SEPT 21 — I’ve always had the indie spirit in me. I like being unique and one of a kind instead of being part of a corporate dinosaur. (Yes, for those who know me, I do work for a corporate dinosaur now but I’m still doing things the indie way!)
I’m also quite the seasoned traveller, even if I do say so myself. And recently, I had the opportunity to travel to one of Southeast Asia’s favourite destinations — the island of Phuket in Thailand.
I had been there once before, but that was almost 20 years ago when I was still a teenager. Of course, I wasn’t expecting everything to be the same, what with the unfortunate tsunami and all. But what I saw wasn’t what I expected either.
The famous Patong beach strip was swarming with people, and almost none of them were Thai. Most of them were visiting tourists consisting of Caucasians and other Asians. As for local businesses, Indians were running them.
Twenty years ago, I remember that there was one McDonald’s on the Patong strip, which was fine since it’s the last resort for desperate and homesick tourists. Now, that same two-kilometre stretch has four McDonald’s and two Starbucks.
And if that isn’t enough, here’s the killer — turn around the corner of the strip and you will catch a glimpse of a huge gold guitar statue in front of a white building — Hard Rock Cafe, Phuket! Talk about mass commercialism rearing its ugly head here. That’s the sad thing about Southeast Asia’s tourism industry. We seem to think that the more commercialised we are, the more appeal we have when it comes to visiting foreigners.
Malaysia is no different. We have our Phukets all over the country. Just take a look at our Jalan Bukit Bintang and Jalan P. Ramlee, with all the glitzy nightclubs and discos.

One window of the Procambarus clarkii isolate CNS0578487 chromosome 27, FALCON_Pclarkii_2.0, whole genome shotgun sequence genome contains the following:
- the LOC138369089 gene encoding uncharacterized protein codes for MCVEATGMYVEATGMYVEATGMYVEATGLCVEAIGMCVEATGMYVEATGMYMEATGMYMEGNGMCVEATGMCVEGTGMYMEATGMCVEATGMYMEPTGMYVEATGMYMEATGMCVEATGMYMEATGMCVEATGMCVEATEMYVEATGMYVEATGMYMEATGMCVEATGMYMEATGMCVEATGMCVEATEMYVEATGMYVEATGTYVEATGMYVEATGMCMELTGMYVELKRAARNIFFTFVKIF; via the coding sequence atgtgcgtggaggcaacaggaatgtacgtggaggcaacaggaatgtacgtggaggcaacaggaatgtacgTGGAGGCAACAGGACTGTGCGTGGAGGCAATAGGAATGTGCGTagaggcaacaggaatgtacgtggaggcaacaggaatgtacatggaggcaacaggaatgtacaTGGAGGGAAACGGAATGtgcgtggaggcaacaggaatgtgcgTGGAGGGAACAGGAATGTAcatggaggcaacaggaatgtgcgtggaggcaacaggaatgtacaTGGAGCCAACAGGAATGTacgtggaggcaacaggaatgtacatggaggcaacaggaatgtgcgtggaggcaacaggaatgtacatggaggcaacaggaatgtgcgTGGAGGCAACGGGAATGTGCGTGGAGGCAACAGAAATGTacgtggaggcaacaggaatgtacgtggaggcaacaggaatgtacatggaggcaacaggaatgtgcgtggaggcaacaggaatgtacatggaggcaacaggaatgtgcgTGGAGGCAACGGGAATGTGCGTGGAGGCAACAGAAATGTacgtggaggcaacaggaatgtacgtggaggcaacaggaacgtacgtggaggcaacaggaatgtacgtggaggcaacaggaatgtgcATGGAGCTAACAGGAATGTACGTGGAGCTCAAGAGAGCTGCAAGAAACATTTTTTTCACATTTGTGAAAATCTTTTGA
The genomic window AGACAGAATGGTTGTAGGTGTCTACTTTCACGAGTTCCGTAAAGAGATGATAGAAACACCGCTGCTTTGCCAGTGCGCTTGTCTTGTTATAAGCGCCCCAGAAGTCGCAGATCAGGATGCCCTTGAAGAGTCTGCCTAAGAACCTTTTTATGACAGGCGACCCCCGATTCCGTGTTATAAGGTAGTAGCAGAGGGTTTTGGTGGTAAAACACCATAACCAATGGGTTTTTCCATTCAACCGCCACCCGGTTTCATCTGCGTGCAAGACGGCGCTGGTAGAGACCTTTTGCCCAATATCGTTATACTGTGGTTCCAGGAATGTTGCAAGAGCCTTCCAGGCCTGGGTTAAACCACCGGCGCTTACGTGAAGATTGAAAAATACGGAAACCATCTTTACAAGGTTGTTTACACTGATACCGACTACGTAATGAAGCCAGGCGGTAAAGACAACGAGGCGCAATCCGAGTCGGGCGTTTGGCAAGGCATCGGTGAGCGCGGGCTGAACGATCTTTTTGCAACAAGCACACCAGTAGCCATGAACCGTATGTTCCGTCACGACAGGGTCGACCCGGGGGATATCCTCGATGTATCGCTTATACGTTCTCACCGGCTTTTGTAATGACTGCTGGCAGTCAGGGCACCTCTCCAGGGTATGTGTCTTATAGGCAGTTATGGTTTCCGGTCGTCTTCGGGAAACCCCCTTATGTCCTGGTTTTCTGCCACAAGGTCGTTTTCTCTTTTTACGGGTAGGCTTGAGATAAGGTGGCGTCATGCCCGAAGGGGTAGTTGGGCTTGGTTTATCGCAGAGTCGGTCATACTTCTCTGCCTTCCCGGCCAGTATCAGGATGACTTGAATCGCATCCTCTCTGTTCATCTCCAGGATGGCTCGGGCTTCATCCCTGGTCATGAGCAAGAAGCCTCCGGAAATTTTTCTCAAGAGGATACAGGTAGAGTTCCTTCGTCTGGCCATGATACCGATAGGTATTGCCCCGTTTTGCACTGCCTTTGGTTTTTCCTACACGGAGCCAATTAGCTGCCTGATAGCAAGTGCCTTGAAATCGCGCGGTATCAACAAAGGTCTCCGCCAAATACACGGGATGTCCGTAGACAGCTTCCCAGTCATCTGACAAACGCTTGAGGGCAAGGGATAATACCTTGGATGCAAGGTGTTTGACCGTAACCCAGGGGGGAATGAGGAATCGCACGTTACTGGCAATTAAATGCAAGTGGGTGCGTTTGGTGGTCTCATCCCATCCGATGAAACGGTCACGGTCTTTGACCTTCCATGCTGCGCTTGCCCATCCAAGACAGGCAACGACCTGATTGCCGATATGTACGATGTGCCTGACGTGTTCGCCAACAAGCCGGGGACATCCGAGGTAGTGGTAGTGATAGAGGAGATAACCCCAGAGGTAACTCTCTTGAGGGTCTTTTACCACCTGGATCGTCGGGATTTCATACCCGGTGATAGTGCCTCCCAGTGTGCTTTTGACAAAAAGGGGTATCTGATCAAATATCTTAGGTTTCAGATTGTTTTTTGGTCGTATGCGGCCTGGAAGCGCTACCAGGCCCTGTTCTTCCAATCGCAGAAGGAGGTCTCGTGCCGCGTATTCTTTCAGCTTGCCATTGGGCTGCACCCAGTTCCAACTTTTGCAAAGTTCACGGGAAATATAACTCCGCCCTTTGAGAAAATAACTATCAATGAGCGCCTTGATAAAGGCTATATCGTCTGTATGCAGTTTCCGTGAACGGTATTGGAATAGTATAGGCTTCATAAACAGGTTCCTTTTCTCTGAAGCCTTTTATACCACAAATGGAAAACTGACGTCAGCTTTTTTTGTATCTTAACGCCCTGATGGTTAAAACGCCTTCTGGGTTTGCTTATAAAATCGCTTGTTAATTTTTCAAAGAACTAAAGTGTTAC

We have large areas in Kuala Lumpur city that resemble the Middle East (because Middle Easterners like to visit?). Go down south and we have that spanking new LegoLand.
Look at Langkawi and its European-like boardwalk with all the al fresco-style cafes and restaurants. Walking there, one could even be convinced that one was walking in France (despite the humidity and heat).
Why can’t we have a tourism industry that doesn’t involve mass commercialism and is based more on the local culture and its people? It would be great to go to Phuket and taste delicious tom yum rather than a Big Mac and Coke, don’t you think?
But come to think about it, Phuket has always been an island that has sold itself as a cheesy, plastic, sex tourism destination anyway. And to go there, one can’t expect anything else (we were there for a cousin’s wedding and the event itself was great — congratulations Afi and Ili!).
Still, that doesn’t mean the whole of Southeast Asia needs to be like Phuket. We need to be more confident of our own culture and people and its appeal to foreigners.
And come to think of it, Thailand still has great unique destinations such as the northern region of Chiang Mai and Chiang Rai. And let’s not forget all the beautiful temples and Buddhist culture that so many from around the world come to see throughout the country.
Aside from Kuala Lumpur and LegoLand, we still have great unique tourist destinations such as the east coast and Sabah islands, Kelantan kampungs and Sarawak forests.
So I guess we’re not all plastic and mass commercial after all. There might still be hope for Southeast Asia.
* The views expressed here are the personal opinion of the columnist.